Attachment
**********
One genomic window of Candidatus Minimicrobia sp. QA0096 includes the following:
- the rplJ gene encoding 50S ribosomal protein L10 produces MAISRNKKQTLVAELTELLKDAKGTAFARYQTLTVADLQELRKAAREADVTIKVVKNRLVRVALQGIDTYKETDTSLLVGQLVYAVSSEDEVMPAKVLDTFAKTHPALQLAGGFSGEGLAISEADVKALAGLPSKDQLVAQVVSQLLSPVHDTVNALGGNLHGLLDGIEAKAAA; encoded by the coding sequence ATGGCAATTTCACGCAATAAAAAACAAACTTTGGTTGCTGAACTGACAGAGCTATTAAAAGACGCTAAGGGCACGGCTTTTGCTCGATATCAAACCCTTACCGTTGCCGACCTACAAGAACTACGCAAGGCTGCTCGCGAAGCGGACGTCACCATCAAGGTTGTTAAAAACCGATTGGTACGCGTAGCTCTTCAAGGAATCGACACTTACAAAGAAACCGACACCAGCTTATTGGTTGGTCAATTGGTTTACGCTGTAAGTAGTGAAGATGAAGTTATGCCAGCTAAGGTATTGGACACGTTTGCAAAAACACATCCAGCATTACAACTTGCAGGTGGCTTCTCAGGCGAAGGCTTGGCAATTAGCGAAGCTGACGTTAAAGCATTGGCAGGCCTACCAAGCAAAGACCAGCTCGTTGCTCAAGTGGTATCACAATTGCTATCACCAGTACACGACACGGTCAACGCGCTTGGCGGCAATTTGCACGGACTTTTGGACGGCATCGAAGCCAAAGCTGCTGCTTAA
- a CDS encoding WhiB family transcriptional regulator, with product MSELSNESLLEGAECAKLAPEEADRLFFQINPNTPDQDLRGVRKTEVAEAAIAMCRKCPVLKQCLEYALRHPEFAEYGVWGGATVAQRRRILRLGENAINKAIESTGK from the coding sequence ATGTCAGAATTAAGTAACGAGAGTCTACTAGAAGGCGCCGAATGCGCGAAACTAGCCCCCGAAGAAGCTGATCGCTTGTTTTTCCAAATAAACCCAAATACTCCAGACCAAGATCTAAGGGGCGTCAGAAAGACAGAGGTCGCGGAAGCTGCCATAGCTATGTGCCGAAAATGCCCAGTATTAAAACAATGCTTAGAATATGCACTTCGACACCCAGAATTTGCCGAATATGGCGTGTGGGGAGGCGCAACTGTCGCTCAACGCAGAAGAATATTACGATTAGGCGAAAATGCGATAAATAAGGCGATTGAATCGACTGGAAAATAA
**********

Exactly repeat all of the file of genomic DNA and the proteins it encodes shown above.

One genomic window of Candidatus Minimicrobia sp. QA0096 includes the following:
- the rplJ gene encoding 50S ribosomal protein L10 produces MAISRNKKQTLVAELTELLKDAKGTAFARYQTLTVADLQELRKAAREADVTIKVVKNRLVRVALQGIDTYKETDTSLLVGQLVYAVSSEDEVMPAKVLDTFAKTHPALQLAGGFSGEGLAISEADVKALAGLPSKDQLVAQVVSQLLSPVHDTVNALGGNLHGLLDGIEAKAAA; encoded by the coding sequence ATGGCAATTTCACGCAATAAAAAACAAACTTTGGTTGCTGAACTGACAGAGCTATTAAAAGACGCTAAGGGCACGGCTTTTGCTCGATATCAAACCCTTACCGTTGCCGACCTACAAGAACTACGCAAGGCTGCTCGCGAAGCGGACGTCACCATCAAGGTTGTTAAAAACCGATTGGTACGCGTAGCTCTTCAAGGAATCGACACTTACAAAGAAACCGACACCAGCTTATTGGTTGGTCAATTGGTTTACGCTGTAAGTAGTGAAGATGAAGTTATGCCAGCTAAGGTATTGGACACGTTTGCAAAAACACATCCAGCATTACAACTTGCAGGTGGCTTCTCAGGCGAAGGCTTGGCAATTAGCGAAGCTGACGTTAAAGCATTGGCAGGCCTACCAAGCAAAGACCAGCTCGTTGCTCAAGTGGTATCACAATTGCTATCACCAGTACACGACACGGTCAACGCGCTTGGCGGCAATTTGCACGGACTTTTGGACGGCATCGAAGCCAAAGCTGCTGCTTAA
- a CDS encoding WhiB family transcriptional regulator, with product MSELSNESLLEGAECAKLAPEEADRLFFQINPNTPDQDLRGVRKTEVAEAAIAMCRKCPVLKQCLEYALRHPEFAEYGVWGGATVAQRRRILRLGENAINKAIESTGK from the coding sequence ATGTCAGAATTAAGTAACGAGAGTCTACTAGAAGGCGCCGAATGCGCGAAACTAGCCCCCGAAGAAGCTGATCGCTTGTTTTTCCAAATAAACCCAAATACTCCAGACCAAGATCTAAGGGGCGTCAGAAAGACAGAGGTCGCGGAAGCTGCCATAGCTATGTGCCGAAAATGCCCAGTATTAAAACAATGCTTAGAATATGCACTTCGACACCCAGAATTTGCCGAATATGGCGTGTGGGGAGGCGCAACTGTCGCTCAACGCAGAAGAATATTACGATTAGGCGAAAATGCGATAAATAAGGCGATTGAATCGACTGGAAAATAA